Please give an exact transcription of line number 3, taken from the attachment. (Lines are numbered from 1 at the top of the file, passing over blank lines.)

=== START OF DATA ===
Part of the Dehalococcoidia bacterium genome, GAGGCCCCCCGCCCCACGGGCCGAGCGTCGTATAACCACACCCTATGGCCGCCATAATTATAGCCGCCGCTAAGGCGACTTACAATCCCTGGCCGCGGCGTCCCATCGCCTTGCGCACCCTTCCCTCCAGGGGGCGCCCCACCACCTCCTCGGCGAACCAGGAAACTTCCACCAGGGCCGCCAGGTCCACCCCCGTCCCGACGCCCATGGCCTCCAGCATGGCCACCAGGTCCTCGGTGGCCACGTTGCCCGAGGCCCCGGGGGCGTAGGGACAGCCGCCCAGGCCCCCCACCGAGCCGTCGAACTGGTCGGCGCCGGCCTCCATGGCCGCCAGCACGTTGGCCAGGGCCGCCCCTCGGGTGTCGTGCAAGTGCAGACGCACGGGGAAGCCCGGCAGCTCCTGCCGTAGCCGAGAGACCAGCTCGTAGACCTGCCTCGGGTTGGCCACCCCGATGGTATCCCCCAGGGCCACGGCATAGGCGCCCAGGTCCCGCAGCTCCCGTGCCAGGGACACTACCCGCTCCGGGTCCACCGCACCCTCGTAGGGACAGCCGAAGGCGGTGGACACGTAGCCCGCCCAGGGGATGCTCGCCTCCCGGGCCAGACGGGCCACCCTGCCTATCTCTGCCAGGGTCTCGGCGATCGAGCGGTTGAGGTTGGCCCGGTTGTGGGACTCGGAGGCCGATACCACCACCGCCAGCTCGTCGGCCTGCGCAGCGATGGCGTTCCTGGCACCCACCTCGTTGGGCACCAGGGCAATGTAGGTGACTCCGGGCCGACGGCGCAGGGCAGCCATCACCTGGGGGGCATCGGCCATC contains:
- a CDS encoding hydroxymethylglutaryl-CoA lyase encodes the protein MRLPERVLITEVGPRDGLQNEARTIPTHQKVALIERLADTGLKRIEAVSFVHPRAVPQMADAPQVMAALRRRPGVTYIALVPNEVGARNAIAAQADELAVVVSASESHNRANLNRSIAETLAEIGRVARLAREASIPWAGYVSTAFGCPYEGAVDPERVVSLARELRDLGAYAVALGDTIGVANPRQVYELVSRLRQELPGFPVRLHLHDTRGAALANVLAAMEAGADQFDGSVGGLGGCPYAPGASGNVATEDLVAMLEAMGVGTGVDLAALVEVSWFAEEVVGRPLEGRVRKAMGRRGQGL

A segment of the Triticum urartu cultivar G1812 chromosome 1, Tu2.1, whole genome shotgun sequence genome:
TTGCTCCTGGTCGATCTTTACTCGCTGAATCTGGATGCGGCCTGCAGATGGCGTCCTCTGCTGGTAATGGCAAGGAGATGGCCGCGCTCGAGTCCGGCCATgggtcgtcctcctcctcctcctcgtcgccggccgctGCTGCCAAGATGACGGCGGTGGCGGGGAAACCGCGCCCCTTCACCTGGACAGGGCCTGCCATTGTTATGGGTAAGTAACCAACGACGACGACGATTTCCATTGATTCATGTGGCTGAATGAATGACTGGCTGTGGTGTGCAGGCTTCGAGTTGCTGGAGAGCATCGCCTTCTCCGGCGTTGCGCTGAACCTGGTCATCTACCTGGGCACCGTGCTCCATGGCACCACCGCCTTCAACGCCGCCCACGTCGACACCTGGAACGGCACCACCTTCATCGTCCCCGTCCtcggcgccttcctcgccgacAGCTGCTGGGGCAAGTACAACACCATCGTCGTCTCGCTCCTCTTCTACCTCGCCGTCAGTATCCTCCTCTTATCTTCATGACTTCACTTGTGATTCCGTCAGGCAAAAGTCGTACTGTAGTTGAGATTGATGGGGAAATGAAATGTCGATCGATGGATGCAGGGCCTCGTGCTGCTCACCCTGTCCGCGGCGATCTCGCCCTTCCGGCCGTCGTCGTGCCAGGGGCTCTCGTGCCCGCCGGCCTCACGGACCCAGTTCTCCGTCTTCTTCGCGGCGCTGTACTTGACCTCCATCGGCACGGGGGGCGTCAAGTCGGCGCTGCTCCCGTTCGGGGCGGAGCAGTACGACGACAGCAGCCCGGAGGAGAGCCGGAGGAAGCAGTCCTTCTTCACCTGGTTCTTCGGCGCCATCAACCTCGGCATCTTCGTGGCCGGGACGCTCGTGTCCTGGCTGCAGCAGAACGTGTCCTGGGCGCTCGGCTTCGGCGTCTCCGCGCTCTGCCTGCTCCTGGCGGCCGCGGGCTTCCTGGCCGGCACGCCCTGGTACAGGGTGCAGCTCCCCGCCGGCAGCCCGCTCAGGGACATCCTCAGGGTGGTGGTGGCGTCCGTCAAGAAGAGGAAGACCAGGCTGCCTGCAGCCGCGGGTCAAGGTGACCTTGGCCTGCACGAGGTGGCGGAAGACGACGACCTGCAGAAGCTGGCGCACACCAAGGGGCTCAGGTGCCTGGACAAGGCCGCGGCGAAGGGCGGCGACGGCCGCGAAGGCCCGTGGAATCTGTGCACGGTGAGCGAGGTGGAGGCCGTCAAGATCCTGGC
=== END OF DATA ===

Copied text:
A segment of the Triticum urartu cultivar G1812 chromosome 1, Tu2.1, whole genome shotgun sequence genome: